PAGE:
And thus began the amazing building campaign, spurred on by the tireless efforts of Fr. Fitzgerald and his successor, Fr. Vincent B. Gallagher, and their devoted parishioners.  Structures were completed to meet the needs of its people every step along the way of the young parish's existence--a feat which speaks all the more to the parishioner's unflagging faith considering it was accomplished amidst the backdrop of World War I, the Great Depression and World War II.

     First, in the summer of 1914, came a 2-story building on Mac Dade Blvd to house an auditorium and chapel until a permanent church could be built.  Then, the Sisters, Servants of the Immaculate Heart of Mary, arrived at BVM and, on September 17, 1917, opened the doors of the first school in the Bunting mansion, which stood on the corner where the Church stands today.  Before the church could be built though, an increasing number of students necessitated a place to accommodate them and so, in 1922, a 3rd floor with classroom space for 250 pupils was added to the auditorium/chapel building (later to become "the Old School").  In 1923, the Bunting Mansion was moved from the corner down the street 175 feet and renovated into a convent primarily by volunteer workman from the parish.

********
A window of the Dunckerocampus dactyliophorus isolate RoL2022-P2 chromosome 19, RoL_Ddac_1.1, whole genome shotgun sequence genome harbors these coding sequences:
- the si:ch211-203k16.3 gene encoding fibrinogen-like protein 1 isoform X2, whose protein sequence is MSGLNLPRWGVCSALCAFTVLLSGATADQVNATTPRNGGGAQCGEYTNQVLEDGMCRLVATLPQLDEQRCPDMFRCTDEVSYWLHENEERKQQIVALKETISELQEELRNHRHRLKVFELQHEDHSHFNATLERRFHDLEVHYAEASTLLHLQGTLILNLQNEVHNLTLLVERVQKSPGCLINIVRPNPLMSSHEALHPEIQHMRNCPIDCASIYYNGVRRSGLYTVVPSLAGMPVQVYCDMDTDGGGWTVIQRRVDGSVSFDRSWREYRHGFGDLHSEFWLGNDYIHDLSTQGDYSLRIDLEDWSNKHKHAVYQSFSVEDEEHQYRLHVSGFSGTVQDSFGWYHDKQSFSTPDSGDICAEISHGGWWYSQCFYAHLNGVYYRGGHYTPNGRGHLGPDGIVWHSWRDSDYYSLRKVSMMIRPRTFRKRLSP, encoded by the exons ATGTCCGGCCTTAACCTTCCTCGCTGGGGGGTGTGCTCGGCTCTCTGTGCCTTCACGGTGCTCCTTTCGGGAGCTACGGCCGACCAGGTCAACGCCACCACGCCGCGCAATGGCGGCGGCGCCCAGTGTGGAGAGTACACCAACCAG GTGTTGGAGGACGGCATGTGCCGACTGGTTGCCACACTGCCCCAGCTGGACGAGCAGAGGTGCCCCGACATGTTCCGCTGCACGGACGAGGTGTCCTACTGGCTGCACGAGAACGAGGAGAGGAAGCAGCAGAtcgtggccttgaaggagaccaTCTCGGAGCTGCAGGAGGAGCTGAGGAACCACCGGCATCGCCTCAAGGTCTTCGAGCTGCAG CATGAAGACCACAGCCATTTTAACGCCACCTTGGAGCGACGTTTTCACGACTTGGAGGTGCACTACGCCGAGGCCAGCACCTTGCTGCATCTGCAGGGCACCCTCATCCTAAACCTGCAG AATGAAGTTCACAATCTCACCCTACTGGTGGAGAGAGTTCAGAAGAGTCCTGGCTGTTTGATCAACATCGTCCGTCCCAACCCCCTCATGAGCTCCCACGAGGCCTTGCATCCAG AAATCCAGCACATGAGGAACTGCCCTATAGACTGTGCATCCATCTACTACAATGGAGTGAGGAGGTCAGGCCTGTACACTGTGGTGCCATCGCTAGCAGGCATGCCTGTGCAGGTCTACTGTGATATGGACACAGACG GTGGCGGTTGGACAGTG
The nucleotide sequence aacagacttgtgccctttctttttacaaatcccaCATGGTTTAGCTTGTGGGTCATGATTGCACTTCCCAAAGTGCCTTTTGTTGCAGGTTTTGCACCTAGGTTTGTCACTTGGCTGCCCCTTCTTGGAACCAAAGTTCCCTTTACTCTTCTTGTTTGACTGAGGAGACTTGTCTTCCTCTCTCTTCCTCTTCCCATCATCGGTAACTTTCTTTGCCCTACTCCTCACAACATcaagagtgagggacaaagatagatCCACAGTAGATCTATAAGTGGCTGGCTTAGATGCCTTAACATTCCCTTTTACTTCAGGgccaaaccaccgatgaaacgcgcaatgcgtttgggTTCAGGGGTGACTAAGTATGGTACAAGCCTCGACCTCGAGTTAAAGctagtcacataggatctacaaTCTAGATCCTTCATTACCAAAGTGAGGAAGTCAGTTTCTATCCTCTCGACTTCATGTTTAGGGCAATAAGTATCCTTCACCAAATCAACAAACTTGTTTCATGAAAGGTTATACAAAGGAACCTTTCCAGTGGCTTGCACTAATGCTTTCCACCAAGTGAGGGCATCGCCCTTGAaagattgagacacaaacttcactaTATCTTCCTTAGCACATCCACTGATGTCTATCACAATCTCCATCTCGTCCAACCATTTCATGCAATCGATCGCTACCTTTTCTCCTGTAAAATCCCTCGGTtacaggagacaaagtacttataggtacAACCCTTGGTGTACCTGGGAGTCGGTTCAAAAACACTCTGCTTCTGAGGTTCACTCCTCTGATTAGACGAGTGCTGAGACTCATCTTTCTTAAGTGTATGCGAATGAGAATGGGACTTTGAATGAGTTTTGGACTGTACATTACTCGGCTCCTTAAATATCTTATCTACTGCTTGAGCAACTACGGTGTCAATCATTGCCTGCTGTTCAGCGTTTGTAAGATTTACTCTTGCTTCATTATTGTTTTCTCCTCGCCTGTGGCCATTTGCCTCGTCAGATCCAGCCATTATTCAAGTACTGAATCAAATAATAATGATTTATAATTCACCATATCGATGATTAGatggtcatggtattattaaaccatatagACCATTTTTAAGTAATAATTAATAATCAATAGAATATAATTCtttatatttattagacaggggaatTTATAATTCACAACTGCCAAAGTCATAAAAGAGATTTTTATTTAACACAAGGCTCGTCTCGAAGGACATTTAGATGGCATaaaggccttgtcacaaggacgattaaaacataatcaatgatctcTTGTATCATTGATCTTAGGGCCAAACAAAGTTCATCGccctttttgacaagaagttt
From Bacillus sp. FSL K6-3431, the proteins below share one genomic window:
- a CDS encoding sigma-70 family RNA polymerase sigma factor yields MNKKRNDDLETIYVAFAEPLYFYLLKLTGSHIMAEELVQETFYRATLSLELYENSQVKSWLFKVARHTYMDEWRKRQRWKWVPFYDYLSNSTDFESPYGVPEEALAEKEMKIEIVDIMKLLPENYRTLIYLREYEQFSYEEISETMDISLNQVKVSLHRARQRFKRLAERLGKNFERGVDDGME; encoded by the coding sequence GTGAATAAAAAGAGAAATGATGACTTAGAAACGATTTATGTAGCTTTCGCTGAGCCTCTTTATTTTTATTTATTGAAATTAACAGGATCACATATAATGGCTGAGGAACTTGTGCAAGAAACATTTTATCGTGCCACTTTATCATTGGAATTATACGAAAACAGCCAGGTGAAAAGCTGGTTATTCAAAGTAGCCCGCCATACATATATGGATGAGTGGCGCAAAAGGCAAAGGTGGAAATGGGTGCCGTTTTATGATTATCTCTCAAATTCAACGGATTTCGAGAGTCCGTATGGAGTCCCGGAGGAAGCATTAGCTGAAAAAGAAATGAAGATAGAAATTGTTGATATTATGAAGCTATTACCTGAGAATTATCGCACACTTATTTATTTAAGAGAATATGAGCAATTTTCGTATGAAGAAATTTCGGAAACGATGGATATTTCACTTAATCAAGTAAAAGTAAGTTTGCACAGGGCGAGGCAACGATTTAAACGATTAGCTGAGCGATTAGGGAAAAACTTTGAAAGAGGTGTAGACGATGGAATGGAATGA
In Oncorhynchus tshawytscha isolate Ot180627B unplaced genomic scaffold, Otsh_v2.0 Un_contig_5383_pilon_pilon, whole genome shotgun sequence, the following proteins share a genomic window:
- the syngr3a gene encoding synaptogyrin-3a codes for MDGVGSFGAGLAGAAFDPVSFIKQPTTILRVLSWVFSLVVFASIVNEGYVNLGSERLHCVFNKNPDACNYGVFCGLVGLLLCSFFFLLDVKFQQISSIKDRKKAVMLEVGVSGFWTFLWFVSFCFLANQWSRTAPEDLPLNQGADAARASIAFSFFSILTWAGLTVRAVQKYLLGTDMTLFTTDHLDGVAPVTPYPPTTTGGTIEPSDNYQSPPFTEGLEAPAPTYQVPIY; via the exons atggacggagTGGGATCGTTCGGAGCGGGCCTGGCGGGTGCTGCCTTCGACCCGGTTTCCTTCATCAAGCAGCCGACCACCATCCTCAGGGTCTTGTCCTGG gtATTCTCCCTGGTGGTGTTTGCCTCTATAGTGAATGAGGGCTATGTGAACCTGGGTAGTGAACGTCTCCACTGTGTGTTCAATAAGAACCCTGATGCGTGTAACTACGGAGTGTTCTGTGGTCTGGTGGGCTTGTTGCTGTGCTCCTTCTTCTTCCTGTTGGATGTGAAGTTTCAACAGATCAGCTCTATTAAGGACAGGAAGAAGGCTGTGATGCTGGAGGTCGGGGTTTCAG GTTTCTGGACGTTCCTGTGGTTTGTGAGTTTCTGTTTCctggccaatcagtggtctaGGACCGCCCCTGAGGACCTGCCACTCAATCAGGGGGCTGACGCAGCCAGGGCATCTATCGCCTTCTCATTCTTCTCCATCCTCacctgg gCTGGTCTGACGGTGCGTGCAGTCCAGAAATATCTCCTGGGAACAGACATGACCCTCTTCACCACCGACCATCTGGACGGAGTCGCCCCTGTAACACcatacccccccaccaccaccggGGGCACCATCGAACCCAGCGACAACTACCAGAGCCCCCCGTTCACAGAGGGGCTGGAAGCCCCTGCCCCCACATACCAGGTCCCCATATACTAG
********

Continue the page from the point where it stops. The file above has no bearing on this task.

This is a picture of the Bunting Mansion next to our church on Main Street>>>





Seven years later, on March 29, 1930, the crowning centerpiece of the parish, the majestic church built in an inspiring 13th century Gothic-English style was completed and dedicated to Mary; by 1946, its mortgage had been paid. 









      

  Certificate of paid debt for parish--1946                                 1914--The first school building on MacDade Blvd.           1950--The newer school building.


With classes growing post World War II at a rate of 50-100 students/year, ground was broken for a new school in a lot adjacent to other parish buildings and its doors opened on November 19, 1950.  A second floor was added in 1955 to accommodate the children of the Baby Boom generation, with 1,300 students being enrolled in Grades 1-8 by the 1960's.